‘I Wish I Got Pregnant in March!’ Inside the Dance Baby Boom.

Connecting the Dots – #YesThisIsAnArtsStory Repost from The New York Times

At the beginning of the pandemic, one of Megan Fairchild’s former dance teachers gave her some advice: Now would be a really great time to get pregnant. Fairchild, a principal at New York City Ballet, was aghast.

“I was like, that’s a ridiculous idea and the last thing on my mind right now,” she said. “This is going to last a couple months, and I don’t want to not be there when we get back.”

But as days turned into weeks and months, she began to experience another emotion: anger. It was clear that her kind of live performance, dancing for thousands at Lincoln Center, would not be resuming anytime soon. Fairchild, a planner, always wanted to give her young daughter a sibling so that she could experience a relationship like she has with her dancer-brother, Robbie Fairchild.

She did the math. The pandemic pause plus another pregnancy, if they didn’t overlap, would add up to two-and-a-half years off the stage. “It started to make me super mad about the fact that I have to take a full year off from my career — my short career already — as the woman in the parenting situation to bring a child into the world.”

For much of the pandemic year, Fairchild, 36, was pregnant — with twins. (On April 10, she gave birth to two girls.) The decision to have another child came to her in three words when she was meditating: Do it now. “I didn’t think I was ready,” she said, “but the idea of just doing it now kind of solved all my problems.”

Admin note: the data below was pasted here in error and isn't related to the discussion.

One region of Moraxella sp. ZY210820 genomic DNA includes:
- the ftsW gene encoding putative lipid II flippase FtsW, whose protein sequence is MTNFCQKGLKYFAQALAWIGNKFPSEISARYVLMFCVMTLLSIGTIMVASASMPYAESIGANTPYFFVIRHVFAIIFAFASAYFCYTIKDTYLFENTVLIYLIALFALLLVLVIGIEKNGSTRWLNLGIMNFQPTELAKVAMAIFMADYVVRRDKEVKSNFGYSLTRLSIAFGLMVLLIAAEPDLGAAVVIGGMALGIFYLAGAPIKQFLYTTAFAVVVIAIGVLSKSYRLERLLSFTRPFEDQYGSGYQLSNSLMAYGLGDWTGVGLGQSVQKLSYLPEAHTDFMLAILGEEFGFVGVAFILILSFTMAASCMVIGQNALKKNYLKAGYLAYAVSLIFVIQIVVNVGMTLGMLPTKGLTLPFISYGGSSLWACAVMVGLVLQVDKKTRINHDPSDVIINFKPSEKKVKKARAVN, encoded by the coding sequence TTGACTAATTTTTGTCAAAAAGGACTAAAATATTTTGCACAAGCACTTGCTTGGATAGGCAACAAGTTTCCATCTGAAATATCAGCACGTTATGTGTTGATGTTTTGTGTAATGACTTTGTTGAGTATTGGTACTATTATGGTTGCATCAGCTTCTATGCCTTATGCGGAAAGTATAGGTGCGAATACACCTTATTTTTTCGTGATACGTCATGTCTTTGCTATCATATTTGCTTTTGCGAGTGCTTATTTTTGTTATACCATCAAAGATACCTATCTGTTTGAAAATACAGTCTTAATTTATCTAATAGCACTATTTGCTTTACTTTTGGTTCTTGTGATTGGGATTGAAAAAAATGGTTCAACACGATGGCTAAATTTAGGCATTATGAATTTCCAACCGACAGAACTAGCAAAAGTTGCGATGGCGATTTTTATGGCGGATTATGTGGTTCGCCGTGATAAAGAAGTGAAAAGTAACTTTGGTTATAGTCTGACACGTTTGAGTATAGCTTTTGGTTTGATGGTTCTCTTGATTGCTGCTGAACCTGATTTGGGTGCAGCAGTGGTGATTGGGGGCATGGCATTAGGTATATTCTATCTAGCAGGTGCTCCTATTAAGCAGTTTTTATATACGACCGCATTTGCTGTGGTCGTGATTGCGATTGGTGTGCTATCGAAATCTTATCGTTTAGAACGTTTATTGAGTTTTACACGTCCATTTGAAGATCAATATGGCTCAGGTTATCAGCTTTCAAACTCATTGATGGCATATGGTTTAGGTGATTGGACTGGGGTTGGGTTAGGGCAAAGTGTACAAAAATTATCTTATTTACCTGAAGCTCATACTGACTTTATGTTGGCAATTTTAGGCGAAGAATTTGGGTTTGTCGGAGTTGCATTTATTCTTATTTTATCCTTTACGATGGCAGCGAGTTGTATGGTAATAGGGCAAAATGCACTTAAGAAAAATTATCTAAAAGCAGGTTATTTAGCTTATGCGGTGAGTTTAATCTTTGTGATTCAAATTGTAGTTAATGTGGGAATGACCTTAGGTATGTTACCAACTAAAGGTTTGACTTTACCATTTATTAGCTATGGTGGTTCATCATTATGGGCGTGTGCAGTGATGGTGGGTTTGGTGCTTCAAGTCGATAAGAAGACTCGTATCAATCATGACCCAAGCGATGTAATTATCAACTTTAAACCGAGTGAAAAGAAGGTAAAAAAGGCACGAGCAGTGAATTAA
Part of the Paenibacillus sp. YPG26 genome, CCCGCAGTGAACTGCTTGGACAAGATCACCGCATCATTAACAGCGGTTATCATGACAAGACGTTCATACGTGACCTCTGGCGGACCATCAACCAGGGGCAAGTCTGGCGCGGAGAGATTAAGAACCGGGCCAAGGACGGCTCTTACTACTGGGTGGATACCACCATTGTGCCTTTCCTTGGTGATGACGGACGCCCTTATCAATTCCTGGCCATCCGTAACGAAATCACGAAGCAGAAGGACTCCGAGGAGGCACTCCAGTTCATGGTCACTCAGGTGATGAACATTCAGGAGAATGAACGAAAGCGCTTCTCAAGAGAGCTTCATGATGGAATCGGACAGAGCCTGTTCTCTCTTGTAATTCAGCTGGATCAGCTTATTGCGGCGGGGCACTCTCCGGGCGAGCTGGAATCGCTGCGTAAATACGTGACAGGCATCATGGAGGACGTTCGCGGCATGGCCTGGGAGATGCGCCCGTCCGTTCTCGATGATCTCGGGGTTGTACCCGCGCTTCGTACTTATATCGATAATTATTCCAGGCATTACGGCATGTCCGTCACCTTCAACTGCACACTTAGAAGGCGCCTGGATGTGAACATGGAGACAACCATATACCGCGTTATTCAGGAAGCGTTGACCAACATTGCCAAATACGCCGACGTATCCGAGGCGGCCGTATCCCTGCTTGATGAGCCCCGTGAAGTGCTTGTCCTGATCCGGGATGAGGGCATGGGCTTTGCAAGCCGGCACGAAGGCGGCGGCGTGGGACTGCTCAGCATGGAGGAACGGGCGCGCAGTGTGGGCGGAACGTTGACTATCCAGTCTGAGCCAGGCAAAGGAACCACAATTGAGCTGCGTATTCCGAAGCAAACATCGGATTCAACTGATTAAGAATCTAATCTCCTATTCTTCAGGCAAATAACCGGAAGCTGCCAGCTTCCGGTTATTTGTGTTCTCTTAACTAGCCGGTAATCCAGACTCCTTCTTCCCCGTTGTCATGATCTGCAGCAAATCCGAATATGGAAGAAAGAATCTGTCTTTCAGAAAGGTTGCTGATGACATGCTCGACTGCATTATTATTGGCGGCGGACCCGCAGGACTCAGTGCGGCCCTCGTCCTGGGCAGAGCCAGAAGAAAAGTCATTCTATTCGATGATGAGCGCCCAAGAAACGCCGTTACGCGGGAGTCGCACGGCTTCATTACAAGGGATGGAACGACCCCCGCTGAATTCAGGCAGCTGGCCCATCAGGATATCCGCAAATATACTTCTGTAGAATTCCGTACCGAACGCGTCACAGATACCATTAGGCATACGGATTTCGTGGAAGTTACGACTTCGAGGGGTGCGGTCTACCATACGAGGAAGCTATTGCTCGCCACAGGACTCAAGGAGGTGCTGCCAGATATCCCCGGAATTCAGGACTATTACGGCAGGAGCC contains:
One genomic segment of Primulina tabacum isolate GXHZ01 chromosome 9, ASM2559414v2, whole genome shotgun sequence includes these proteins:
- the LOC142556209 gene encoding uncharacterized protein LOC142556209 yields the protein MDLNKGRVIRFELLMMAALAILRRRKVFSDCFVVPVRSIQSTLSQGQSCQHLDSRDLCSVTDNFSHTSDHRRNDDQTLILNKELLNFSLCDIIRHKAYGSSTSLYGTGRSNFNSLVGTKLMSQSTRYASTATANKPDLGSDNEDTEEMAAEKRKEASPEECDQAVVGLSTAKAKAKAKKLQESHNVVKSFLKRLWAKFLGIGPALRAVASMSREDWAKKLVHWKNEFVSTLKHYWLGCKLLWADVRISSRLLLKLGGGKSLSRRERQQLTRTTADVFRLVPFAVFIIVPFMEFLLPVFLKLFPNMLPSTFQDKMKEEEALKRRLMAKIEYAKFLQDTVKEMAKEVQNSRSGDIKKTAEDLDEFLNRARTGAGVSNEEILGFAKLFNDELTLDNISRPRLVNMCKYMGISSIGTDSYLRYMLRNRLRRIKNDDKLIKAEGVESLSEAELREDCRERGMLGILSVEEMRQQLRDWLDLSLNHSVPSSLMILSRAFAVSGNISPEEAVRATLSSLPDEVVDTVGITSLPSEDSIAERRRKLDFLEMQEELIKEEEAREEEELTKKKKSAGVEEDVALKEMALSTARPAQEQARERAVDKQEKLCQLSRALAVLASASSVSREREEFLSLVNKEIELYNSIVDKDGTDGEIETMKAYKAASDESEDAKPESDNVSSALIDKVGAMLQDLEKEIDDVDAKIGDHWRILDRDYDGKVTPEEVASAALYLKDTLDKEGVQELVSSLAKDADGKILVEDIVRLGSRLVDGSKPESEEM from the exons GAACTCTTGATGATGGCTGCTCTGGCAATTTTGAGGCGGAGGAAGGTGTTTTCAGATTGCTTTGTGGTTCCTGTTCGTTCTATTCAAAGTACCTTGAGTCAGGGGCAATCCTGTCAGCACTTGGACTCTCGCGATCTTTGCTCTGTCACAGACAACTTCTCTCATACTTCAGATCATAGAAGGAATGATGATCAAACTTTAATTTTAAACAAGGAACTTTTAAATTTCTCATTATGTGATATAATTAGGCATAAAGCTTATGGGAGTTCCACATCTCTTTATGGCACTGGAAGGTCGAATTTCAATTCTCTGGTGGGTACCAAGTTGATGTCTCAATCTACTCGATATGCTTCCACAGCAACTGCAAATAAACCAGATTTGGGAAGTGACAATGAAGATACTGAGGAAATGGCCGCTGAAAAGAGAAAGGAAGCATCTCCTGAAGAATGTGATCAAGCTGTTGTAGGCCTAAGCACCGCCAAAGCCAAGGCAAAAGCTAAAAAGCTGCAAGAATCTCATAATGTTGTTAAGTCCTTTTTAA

Now Fairchild is irritated that she wasted so much time. “I wish I got pregnant in March!” she said.

She’s not the only one to have taken advantage of the theatrical shutdown. The dance world is experiencing a full-blown baby boom. “This has just been something to lift us up and give us new energy,” said Brittany Pollack, 32, a City Ballet soloist, who is expecting a girl in September with her husband, Jonathan Stafford, the company’s artistic director.

A dance career is relatively short, and so is the window for a dancer to have a child. It usually happens later in a career when stage credits or time with a company is already established. So while the baby boom is a joyful outcome to a terrible situation, it also brings to light the real struggle that many dancers, particularly women, face in deciding whether and when to start a family.

“It’s like, the world’s ending,” Heather Lang, a cast member of “Jagged Little Pill,” said. “Here you go, here’s your chance.”

The pandemic has afforded dancers, including Lang, who had her second child during the shutdown, something rare: time — to be away from performing and then to get back into dancing shape. “I don’t have to sacrifice another year of contemplating, should I stop now?” said Erica Pereira, a soloist at City Ballet who is currently pregnant. “Should I have the baby? It’s like a blessing in disguise.”

The roster of new and expecting mothers bears this out: In recent weeks, Ingrid Silva of Dance Theater of Harlem; Teresa Reichlen of City Ballet; and Stephanie Williams and Zhong-Jing Fang of American Ballet Theater have had babies. Ballet Theater’s Lauren Post, who has a young daughter, is pregnant with a boy.

Justin Peck, the resident choreographer and artistic adviser of City Ballet, and his wife, the dancer Patricia Delgado, welcomed a daughter on March 29. (And the phenomenon extends beyond New York; the Royal Ballet in London has also seen a baby boom.)

In addition to Lang, several Broadway dancers have had children in recent months: Ashley Blair Fitzgerald (“The Cher Show”), Khori Petinaud (“Moulin Rouge! The Musical”) and Lauren Yalango-Grant, who, at 34 weeks pregnant, was part of the cast of the coming film “Tick, Tick … Boom!” Directed by Lin-Manuel Miranda, the movie features choreography by the forward-thinking Ryan Heffington.